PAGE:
On the other hand, building larger, with horizontal expansion, evinces
economies of scale. It also requires more land, meaning more land
rent. It comes into style during periods of rent-leading capital
II. Land-saving capital and economic instability.
In a speculative land boom, land prices go prematurely high.
Premature high land values profoundly distort the character of capital
investment. High land prices stimulate land-saving, land-enhancing and
land-linking investments. This is a rational economic response when
and if the market is sending the right signals. Ideally, an optimally
high level of land rents and values serves as a community
synchronizer, causing everyone to build as though others were going to
build complementarily in sync.
However, in the frenzy of a speculative boom the market sends the
wrong signals. Land is peculiarly subject to inefficient, random
speculative pricing in booms because it has no cost of production, so
its pricing is entirely subjective, i.e. based solely on forecasts of
future rents and resale prices, with no firm cap based on cost.
Overpricing of land reserves land for two contrasting kinds of buyers
Type A buyers would force the future with rent-leading
buildings. They plan to and do develop land for a future demand higher
than present demand. In Chicago, 1835, this was exemplified by
building four-story buildings outside The Loop. Overpricing and
consequent overimprovement gets greater, the further out you go. In
London, 1993, it is exemplified by Canary Wharf.
When that demand fails to materialize, Type A buyers cannot recover
their money. They cannot rent out all their floor space, if that is
what they built. Or they cannot use the full capacity of their
tannery, harbor, shipyard, sawmill, packing plant, soap factory,
brickyard, or whatever they overbuilt.
When Type A buyers develop land beyond the reach of existing
infrastructure, they force extensions of same which are often losers,
cross-subsidized by the whole system. This wastes social capital. For
example, in May, 1993, British Prime Minister Major opened the 6-lane
Limehouse Vehicular Tunnel, 1.1 miles costing $500m, the most
expensive highway per mile in British history. The idea is to link the
Canary Wharf Docklands project to The City. Britain also completed the
7 mile Docklands Highway, costing another $520m. There is a Problem:
the Canary Wharf Docklands project is not renting up.
Type B landowners just hold land unused or underused. Rather than
force the future, they would free-ride on the future. They are usually
looking or expecting to sell for a rise. Type B-1 is the aggressive
outside buyer, the stereotypical land speculator, who does
this calculatingly, cold-heartedly, as a purely pecuniary investment.
Type B-2 is the ancient owner whose land just happens to lie in the
way of growth. Type B-2 owners are sympathetic figures in popular
drama and sentiment. They are passive victims of change, clinging to
old values against mechanistic, impersonal, exogenous, amoral,
modernizing forces. However, their market behavior has much the same
economic consequences as that of Type B-1. Many turn out to be
ambivalent, resisting change for a few years while quietly expecting
to sell out for top dollar for their retirement.
The land of Type B landowners absorbs no capital directly, but much
capital indirectly, by forcing the stretching-out of all land-linking
investments in space, and generating no traffic or use to justify
those that are built to and past them. Empty land also generates no
synergistic spillover gains to raise the cash flow of surrounding,
complementary lands. Thus it helps freeze up capital sunk in improving
The combination of (a), reduced net saving, with (b), waste and
freezing of capital, leads to a shortage of disposable capital, tight
lending policies, and a crash or slump.
III. Land speculation and credit institutions
There is another factor George hints at in Progress and Poverty. When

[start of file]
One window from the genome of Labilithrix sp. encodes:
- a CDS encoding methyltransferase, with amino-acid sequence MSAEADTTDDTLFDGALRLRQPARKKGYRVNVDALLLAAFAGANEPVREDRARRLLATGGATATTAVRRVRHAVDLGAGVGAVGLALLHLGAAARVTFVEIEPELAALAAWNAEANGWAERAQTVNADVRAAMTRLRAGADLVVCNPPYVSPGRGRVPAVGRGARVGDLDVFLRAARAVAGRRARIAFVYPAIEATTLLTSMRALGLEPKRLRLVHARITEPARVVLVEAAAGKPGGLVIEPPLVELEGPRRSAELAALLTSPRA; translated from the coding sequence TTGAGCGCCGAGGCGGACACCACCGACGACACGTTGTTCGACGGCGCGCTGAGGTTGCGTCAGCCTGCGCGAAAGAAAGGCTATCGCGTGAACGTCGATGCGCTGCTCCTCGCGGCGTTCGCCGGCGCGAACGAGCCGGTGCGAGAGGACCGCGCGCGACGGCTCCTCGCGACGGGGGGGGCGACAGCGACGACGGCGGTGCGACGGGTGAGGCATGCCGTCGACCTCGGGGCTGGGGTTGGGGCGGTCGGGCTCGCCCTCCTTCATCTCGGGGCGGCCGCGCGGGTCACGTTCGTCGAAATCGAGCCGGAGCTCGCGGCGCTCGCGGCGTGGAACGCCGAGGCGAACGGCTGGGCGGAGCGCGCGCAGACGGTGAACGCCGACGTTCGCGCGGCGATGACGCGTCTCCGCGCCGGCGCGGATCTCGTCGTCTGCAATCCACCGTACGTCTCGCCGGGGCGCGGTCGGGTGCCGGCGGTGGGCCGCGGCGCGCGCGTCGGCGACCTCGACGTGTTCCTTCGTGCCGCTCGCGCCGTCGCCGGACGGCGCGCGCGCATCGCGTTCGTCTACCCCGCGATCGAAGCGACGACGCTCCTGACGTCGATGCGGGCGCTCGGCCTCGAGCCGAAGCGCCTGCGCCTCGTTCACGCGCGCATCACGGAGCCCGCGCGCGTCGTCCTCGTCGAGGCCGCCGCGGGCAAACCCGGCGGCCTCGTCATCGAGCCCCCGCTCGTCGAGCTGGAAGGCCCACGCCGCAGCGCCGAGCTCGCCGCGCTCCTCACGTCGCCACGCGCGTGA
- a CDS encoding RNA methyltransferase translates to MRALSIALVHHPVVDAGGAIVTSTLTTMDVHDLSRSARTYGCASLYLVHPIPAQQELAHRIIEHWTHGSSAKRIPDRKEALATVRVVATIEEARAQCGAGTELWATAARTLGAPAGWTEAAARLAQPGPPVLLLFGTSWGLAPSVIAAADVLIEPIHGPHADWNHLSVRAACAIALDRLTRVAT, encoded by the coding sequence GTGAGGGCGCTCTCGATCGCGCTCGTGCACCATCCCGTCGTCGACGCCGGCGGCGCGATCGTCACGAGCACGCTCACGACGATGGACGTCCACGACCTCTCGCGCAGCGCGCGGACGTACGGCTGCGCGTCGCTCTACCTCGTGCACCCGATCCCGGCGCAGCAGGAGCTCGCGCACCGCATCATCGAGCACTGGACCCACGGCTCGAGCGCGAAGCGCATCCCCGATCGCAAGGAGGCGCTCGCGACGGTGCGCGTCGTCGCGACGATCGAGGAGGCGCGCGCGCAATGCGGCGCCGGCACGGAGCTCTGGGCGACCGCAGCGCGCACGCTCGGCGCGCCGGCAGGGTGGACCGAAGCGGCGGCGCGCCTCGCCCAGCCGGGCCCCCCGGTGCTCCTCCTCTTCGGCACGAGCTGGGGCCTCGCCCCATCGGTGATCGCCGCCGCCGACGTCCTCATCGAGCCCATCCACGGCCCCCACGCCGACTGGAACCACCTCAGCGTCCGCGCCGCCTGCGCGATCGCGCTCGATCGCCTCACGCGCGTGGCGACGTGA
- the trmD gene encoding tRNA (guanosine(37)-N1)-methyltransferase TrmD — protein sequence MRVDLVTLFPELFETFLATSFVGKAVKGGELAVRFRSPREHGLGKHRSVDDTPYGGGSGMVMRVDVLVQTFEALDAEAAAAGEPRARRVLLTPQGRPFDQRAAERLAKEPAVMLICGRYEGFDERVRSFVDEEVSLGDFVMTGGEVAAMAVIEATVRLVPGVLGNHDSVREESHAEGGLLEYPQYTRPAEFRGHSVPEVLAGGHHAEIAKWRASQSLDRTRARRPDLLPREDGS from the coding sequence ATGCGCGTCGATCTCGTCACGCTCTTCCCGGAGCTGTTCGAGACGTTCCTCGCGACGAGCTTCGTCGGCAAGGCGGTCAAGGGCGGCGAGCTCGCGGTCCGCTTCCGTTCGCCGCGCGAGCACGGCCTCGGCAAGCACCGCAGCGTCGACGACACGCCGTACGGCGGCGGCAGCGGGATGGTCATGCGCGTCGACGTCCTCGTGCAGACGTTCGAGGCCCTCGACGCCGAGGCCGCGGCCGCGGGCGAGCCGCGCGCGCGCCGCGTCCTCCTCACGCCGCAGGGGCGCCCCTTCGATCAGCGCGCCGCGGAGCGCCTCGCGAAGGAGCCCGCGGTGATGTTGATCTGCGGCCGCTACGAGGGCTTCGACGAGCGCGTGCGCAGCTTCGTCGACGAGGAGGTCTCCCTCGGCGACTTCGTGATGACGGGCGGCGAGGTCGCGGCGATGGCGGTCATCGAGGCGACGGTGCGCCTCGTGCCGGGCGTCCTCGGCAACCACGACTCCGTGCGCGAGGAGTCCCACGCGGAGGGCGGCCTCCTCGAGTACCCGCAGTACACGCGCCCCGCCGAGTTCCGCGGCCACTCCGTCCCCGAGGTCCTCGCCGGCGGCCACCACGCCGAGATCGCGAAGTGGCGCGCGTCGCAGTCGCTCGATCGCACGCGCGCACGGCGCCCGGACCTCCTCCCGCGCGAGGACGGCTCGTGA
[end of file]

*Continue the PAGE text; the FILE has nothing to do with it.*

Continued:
land is first overpriced, credit is extended farther in order to
accommodate it. That is, banks lend on overpriced land, counting on a
further rise. When the rise slows, they extend the loans, sometimes
even granting new loans for paying interest on old loans. They use
political pressure to get governmental agencies (e.g. the World Bank)
to extend or underwrite these risky loans (e.g. in Latin America).
When the bubble bursts, the loans are not repaid. This destroys
capital. Witness the collapses of Charles Knapp, Charles Keating, et
The developing areas are supported by credit extended from older
areas, until credit is recalled in a panic. Credit is, as George says,
like a rubber band that gives before breaking, until suddenly it
J.S. Mill had advanced a related idea in his chapter on the tendency
of profits to a minimum (Mill, Principles, Book IV, Chapter IV,
Article 5). Mill sees profits driven down to a minimum by the
formation of more capital than can find profitable use. Then
investors, rather than accept safe, low returns, give a ready
ear to riskier ventures promising higher gains but risking great
losses, which in fact occur.
Modifying Mill with Georges idea, profits are driven down, not
by a glut of capital, but overpricing of superior land. Then investors
give a ready ear to riskier ventures -- and more deferred
returns, in land-saving and marginal developmental ventures. When the
land bubble collapses, these risky ventures in saving and developing
land prove to have been ill advised. Land now becomes too cheap to
warrant and repay such outlays to have saved it. Thus the capital is
lost, and there is little recovery with which to meet the next
payrolls. Ricardo pointed this out long ago. Veblen developed a theory
somewhat along Georges lines, but with goodwill
substituted for land value as the overpriced siren that leads the
sailors on the rocks.
Georges theory is incomplete, and yet contains an essential
element to include in a complete theory of how a boom wastes capital,
leads to shortage of liquid capital, causing a crash.
Today there are a dozen books on the S&L Collapse, the RTC
bailout, etc. Much of the capital loss is simply being added to the
national debt. What is needed is to show how this collapse is an
integral, inevitable accompaniment of a political economy dominated by
landowners who can first force down their taxes, and then further
force up their land prices by perverting the credit system into an
engine for subsidizing them with cheap mortgages based on overpriced
(GroundSwell does not have space for footnotes but they are available
from Economics Professor Dr. Mason Gaffney.